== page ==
Davies LC, Blain EJ, Gilbert SJ, Caterson B and Duance VC: The potential of IGF-1 and TGFbeta1 for promoting 'adult' articular cartilage repair: An in vitro study. Tissue Eng Part A. 14:1251–1261. 2008. View Article : Google Scholar : PubMed/NCBI

27 

Mizuta H, Sanyal A, Fukumoto T, Fitzsimmons JS, Matsui N, Bolander ME, Oursler MJ and O'Driscoll SW: The spatiotemporal expression of TGF-beta1 and its receptors during periosteal chondrogenesis in vitro. J Orthop Res. 20:562–574. 2002. View Article : Google Scholar : PubMed/NCBI

28 

Inagaki M, Wang Z and Carr BI: Transforming growth factor beta 1 selectively increases gene expression of the serine/threonine kinase receptor 1 (SKR1) in human hepatoma cell lines. Cell Struct Funct. 19:305–313. 1994. View Article : Google Scholar : PubMed/NCBI

29 

Nørgaard P, Spang-Thomsen M and Poulsen HS: Expression and autoregulation of transforming growth factor beta receptor mRNA in small-cell lung cancer cell lines. Br J Cancer. 73:1037–1043. 1996. View Article : Google Scholar : PubMed/NCBI

30 

deMoura MD, Chamoun D, Resnick CE and Adashi EY: Insulin-like growth factor (IGF)-I stimulates IGF-I and type 1 IGF receptor expression in cultured rat granulosa cells: Autocrine regulation of the intrafollicular IGF-I system. Endocrine. 13:103–110. 2000. View Article : Google Scholar : PubMed/NCBI

31 

Barbara NP, Wrana JL and Letarte M: Endoglin is an accessory protein that interacts with the signaling receptor complex of multiple members of the transforming growth factor-β super-family. J Biol Chem. 274:584–594. 1999. View Article : Google Scholar : PubMed/NCBI

32 

Longobardi L, O'Rear L, Aakula S, Johnstone B, Shimer K, Chytil A, Horton WA, Moses HL and Spagnoli A: Effect of IGF-I in the chondrogenesis of bone marrow mesenchymal stem cells in the presence or absence of TGF-beta signaling. J Bone Miner Res. 21:626–636. 2006. View Article : Google Scholar : PubMed/NCBI

33 

Yaeger PC, Masi TL, de Ortiz JL, Binette F, Tubo R and McPherson JM: Synergistic action of transforming growth factor-beta and insulin-like growth factor-I induces expression of type II collagen and aggrecan genes in adult human articular chondrocytes. Exp Cell Res. 237:318–325. 1997. View Article : Google Scholar

34 

Shakibaei M, John T and Rahmanzadeh R: Collaboration with the insulin-like growth factor-I receptor. Biochem J. 342:615–623

35 

Landry J, Bernier D, Ouellet C, Goyette R and Marceau N: Spheroidal aggregate culture of rat liver cells: Histotypic reorganization, biomatrix deposition, and maintenance of functional activities. J Cell Biol. 101:914–923. 1985. View Article : Google Scholar : PubMed/NCBI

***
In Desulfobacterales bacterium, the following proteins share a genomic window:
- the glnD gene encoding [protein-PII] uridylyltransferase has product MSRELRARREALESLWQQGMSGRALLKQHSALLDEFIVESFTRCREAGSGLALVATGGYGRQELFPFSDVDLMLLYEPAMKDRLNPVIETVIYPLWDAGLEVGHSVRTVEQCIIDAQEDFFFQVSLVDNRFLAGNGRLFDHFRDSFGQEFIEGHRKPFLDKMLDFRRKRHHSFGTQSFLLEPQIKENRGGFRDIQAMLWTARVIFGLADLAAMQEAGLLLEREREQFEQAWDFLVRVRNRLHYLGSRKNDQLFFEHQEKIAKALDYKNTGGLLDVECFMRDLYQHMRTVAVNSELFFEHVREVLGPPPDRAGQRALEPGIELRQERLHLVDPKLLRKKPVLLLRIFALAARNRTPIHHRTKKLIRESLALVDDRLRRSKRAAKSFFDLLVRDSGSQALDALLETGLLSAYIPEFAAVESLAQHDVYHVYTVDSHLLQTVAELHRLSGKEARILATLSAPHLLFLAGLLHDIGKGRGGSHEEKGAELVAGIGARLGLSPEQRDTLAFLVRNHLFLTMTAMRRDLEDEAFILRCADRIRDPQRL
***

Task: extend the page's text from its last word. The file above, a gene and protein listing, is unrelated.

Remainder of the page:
36 

Anderer U and Libera J: In vitro engineering of human autogenous cartilage. J Bone Miner Res. 17:1420–1429. 2002. View Article : Google Scholar : PubMed/NCBI

37 

Czech MP: Signal transmission by the insulin-like growth factors. Cell. 59:235–238. 1989. View Article : Google Scholar : PubMed/NCBI

38 

Iwasa K, Hayashi S, Fujishiro T, Kanzaki N, Hashimoto S, Sakata S, Chinzei N, Nishiyama T, Kuroda R and Kurosaka M: PTEN regulates matrix synthesis in adult human chondrocytes under oxidative stress. J Orthop Res. 32:231–237. 2014. View Article : Google Scholar

39 

Sakata S, Hayashi S, Fujishiro T, Kawakita K, Kanzaki N, Hashimoto S, Iwasa K, Chinzei N, Kihara S, Haneda M, et al: Oxidative stress-induced apoptosis and matrix loss of chondrocytes is inhibited by eicosapentaenoic acid. J Orthop Res. 33:359–365. 2015. View Article : Google Scholar

40 

Bohensky J, Terkhorn SP, Freeman TA, Adams CS, Garcia JA, Shapiro IM and Srinivas V: Regulation of autophagy in cartilage: HIF-2 suppresses chondrocyte autophagy. Arthritis Rheum. 60:1406–1415. 2009. View Article : Google Scholar : PubMed/NCBI

41 

Babur BK, Ghanavi P, Levett P, Lott WB, Klein T, Cooper-White JJ, Crawford R and Doran MR: The interplay between chondrocyte redifferentiation pellet size and oxygen concentration. PLoS One. 8:e588652013. View Article : Google Scholar : PubMed/NCBI

Related Articles

Journal Cover

July 2017
Volume 40 Issue 1

Print ISSN: 1107-3756
Online ISSN:1791-244X

2016 Impact Factor: 2.341
Ranked #21/128 Medicine Research and Experimental
(total number of cites)

Sign up for eToc alerts

Recommend to Library

Copy and paste a formatted citation
APA
Witt, A., Salamon, A., Boy, D., Hansmann, D., Büttner, A., Wree, A. ... Jonitz‑Heincke, A. (2017). Gene expression analysis of growth factor receptors in human chondrocytes in monolayer and 3D pellet cultures. International Journal of Molecular Medicine, 40, 10-20. https://doi.org/10.3892/ijmm.2017.2994
MLA
Witt, A., Salamon, A., Boy, D., Hansmann, D., Büttner, A., Wree, A., Bader, R., Jonitz‑Heincke, A."Gene expression analysis of growth factor receptors in human chondrocytes in monolayer and 3D pellet cultures". International Journal of Molecular Medicine 40.1 (2017): 10-20.
Chicago
Witt, A., Salamon, A., Boy, D., Hansmann, D., Büttner, A., Wree, A., Bader, R., Jonitz‑Heincke, A."Gene expression analysis of growth factor receptors in human chondrocytes in monolayer and 3D pellet cultures". International Journal of Molecular Medicine 40, no. 1 (2017): 10-20. https://doi.org/10.3892/ijmm.2017.2994